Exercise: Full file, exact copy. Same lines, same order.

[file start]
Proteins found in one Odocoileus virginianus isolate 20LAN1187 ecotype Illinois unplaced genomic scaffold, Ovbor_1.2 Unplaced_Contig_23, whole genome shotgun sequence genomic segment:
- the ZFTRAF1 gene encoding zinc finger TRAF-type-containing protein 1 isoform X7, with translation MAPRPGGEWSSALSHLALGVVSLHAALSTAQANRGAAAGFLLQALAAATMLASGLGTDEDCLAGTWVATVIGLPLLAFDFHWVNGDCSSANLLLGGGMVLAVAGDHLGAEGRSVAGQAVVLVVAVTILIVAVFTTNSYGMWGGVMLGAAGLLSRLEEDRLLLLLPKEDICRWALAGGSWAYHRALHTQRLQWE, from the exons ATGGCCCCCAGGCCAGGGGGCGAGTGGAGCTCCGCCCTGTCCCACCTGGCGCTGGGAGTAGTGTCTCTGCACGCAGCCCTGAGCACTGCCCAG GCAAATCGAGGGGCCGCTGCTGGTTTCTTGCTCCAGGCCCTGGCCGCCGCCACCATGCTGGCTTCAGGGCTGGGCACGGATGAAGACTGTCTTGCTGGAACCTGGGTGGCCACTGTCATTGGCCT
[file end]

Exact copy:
Proteins found in one Odocoileus virginianus isolate 20LAN1187 ecotype Illinois unplaced genomic scaffold, Ovbor_1.2 Unplaced_Contig_23, whole genome shotgun sequence genomic segment:
- the ZFTRAF1 gene encoding zinc finger TRAF-type-containing protein 1 isoform X7, with translation MAPRPGGEWSSALSHLALGVVSLHAALSTAQANRGAAAGFLLQALAAATMLASGLGTDEDCLAGTWVATVIGLPLLAFDFHWVNGDCSSANLLLGGGMVLAVAGDHLGAEGRSVAGQAVVLVVAVTILIVAVFTTNSYGMWGGVMLGAAGLLSRLEEDRLLLLLPKEDICRWALAGGSWAYHRALHTQRLQWE, from the exons ATGGCCCCCAGGCCAGGGGGCGAGTGGAGCTCCGCCCTGTCCCACCTGGCGCTGGGAGTAGTGTCTCTGCACGCAGCCCTGAGCACTGCCCAG GCAAATCGAGGGGCCGCTGCTGGTTTCTTGCTCCAGGCCCTGGCCGCCGCCACCATGCTGGCTTCAGGGCTGGGCACGGATGAAGACTGTCTTGCTGGAACCTGGGTGGCCACTGTCATTGGCCT